"Reporting research" relates to the communication of research results, whether through publication of peer-reviewed articles, abstracts, presentations at meetings, or some less conventional means. There are five issues pertinent to this topic that are dealt with in this section:
Case B1 deals with the question of when research findings may be considered "ripe" for presentation in a public setting. Results that are presented too early may not be confirmed by subsequent work, leading to misinformation or false conclusions. Research by others may then be erroneously influenced by building on incorrect assumptions. Thus, the case also raises the issue of how to retract or withdraw mistaken conclusions once presented publicly.
Often, a single project of research yields a number of interesting or important findings that can be published together in a single paper or broken up into separate reports. The concern over the latter practice relates to a cluttering of the literature with a greater number of papers of less significance. Thus, researchers must determine the point at which findings are significant enough and sufficiently developed for publication. Some scientists would argue that an inordinate emphasis is given to numbers of publications in decisions related to promotion or tenure, and thus they feel significant pressure to publish prolifically. These issues are dealt with in Case B2.
Researchers rarely work in isolation and, indeed, collaboration is essential in the scientific endeavor. Individuals contribute to the work of colleagues in diverse ways and significant contributions need to be recognized when writing up research for publication. Case B3, therefore, presents a scenario in which a number of individuals have made contributions both to the design and conduct of a research protocol, and to the paper in which the research results are presented. The protagonist must determine which contributions are important enough to merit recognition in his paper, and what form of recognition is most appropriate (by acknowledgment or authorship).
Although more widely recognized today as inappropriate than several years ago, gift or courtesy authorship -- according authorship status on any basis other than one's actual contribution to the research -- continues to be a problem. Thus, Case B4 deals with this matter, drawing out through the questions additional issues related to the rights and responsibilities of coauthors.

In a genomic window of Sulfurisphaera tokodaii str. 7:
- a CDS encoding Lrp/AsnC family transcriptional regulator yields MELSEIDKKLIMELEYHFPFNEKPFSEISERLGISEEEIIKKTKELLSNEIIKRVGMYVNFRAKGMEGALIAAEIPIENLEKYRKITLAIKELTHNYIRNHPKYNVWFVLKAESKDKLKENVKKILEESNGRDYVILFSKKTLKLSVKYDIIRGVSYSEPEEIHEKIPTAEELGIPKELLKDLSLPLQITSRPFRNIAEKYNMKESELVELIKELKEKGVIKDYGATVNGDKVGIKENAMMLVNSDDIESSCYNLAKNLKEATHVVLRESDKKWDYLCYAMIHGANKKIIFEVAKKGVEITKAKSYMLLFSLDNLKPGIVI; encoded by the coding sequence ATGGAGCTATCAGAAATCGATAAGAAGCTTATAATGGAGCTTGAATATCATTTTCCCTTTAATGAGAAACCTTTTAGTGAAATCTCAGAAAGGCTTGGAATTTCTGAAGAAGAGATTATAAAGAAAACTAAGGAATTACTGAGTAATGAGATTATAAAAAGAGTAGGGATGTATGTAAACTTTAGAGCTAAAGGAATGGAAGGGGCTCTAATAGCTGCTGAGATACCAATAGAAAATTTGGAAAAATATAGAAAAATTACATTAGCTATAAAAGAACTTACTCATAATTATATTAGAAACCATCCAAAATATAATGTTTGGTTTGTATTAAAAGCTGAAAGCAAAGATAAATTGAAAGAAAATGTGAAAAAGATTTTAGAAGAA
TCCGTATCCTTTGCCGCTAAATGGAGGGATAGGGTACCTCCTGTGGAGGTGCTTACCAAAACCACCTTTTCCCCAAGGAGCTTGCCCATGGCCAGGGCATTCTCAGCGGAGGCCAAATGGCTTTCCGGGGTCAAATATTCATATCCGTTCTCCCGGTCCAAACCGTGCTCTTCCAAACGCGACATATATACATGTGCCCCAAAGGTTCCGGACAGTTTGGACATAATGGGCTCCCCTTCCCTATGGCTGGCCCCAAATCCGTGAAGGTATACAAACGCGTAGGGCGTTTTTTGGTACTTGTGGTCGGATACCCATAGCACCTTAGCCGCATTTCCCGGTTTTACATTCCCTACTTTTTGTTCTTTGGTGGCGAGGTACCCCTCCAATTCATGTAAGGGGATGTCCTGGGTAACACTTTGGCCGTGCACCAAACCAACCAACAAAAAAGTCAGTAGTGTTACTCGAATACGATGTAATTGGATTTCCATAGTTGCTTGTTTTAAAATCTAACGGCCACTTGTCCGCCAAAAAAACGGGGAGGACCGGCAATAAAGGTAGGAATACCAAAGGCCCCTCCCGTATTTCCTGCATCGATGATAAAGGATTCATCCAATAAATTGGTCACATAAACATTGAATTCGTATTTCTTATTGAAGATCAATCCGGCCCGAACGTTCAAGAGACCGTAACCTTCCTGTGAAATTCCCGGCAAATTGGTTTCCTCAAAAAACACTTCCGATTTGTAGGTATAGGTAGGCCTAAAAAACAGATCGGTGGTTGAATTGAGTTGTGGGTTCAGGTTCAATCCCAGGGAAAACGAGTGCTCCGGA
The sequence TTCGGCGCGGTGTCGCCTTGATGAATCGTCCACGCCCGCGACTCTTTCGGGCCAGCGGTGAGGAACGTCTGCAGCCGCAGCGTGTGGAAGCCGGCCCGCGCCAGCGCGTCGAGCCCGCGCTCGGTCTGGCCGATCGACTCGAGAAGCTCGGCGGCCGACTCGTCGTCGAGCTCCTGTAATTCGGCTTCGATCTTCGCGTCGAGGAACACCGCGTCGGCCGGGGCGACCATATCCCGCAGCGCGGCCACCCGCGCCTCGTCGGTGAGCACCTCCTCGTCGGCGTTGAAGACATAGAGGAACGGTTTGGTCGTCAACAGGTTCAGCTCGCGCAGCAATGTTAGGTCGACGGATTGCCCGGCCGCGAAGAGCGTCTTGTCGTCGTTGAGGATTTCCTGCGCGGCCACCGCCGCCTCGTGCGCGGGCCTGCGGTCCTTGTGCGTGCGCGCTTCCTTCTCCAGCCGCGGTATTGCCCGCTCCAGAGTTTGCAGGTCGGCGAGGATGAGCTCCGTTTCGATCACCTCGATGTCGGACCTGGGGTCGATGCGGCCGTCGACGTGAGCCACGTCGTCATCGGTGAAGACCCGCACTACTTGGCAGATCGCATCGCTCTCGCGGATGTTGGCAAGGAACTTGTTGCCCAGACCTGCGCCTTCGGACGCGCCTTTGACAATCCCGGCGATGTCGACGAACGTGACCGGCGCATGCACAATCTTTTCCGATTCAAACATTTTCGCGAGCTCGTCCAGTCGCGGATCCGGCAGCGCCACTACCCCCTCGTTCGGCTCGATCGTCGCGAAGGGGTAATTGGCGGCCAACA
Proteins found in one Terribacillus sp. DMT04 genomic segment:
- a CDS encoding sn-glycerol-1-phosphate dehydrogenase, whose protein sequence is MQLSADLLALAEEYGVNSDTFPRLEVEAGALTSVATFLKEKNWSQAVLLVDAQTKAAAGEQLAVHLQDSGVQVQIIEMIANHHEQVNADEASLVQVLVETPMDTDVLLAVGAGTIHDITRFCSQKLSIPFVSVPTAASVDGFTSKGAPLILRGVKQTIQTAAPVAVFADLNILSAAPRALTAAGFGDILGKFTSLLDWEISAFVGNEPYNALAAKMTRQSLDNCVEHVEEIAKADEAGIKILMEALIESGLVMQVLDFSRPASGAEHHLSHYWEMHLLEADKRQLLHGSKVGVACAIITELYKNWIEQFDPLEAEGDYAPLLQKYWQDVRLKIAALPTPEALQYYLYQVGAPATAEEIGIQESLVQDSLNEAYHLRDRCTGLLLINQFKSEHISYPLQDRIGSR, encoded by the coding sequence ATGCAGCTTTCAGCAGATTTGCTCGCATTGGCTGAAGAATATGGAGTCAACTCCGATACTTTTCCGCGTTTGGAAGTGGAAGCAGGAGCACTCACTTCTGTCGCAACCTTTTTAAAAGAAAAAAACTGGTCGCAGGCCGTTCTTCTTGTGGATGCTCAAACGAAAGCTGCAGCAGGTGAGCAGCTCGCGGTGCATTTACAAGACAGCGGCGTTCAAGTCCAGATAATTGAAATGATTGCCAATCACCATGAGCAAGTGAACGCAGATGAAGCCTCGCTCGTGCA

The theft of ideas and words -- plagiarism -- is not nearly as straightforward as some might believe. Of course, some cases involve copying long passages of text verbatim and are self- evident. In other instances, however, text can be modified in sophisticated ways to render it not immediately recognizable from the source material. Even when one set of text is clearly derivative of another, it may not be clear which of the disputed authors had primacy in the formulation of the ideas or text, or proprietary rights to the final product. Repeated publication of a single set of results, failing to cite properly one's own previous work, and reanalysis of prior data are important facets of this issue that may not be widely recognized as inappropriate practices. Also, failure to attribute the contributions of colleagues or collaborators, whether deliberate or not, may be viewed as a form of plagiarism. All of these issues are examined in Cases B5 through B8.
Finally, the significance of scientific observations is predicated on their reproducibility. Thus, investigators have a responsibility to convey as completely as possible all-important information concerning how their research projects were carried out. Omitting an arcane, yet critical, detail can impede the ability of other scientists to replicate the reported work, and delay the progress of science. Instructors may wish to develop their own case on this topic.
The suggested readings in this section include various guidelines that define the responsibilities of authorship, as well as works that alert the reader to the broad implications of plagiarism.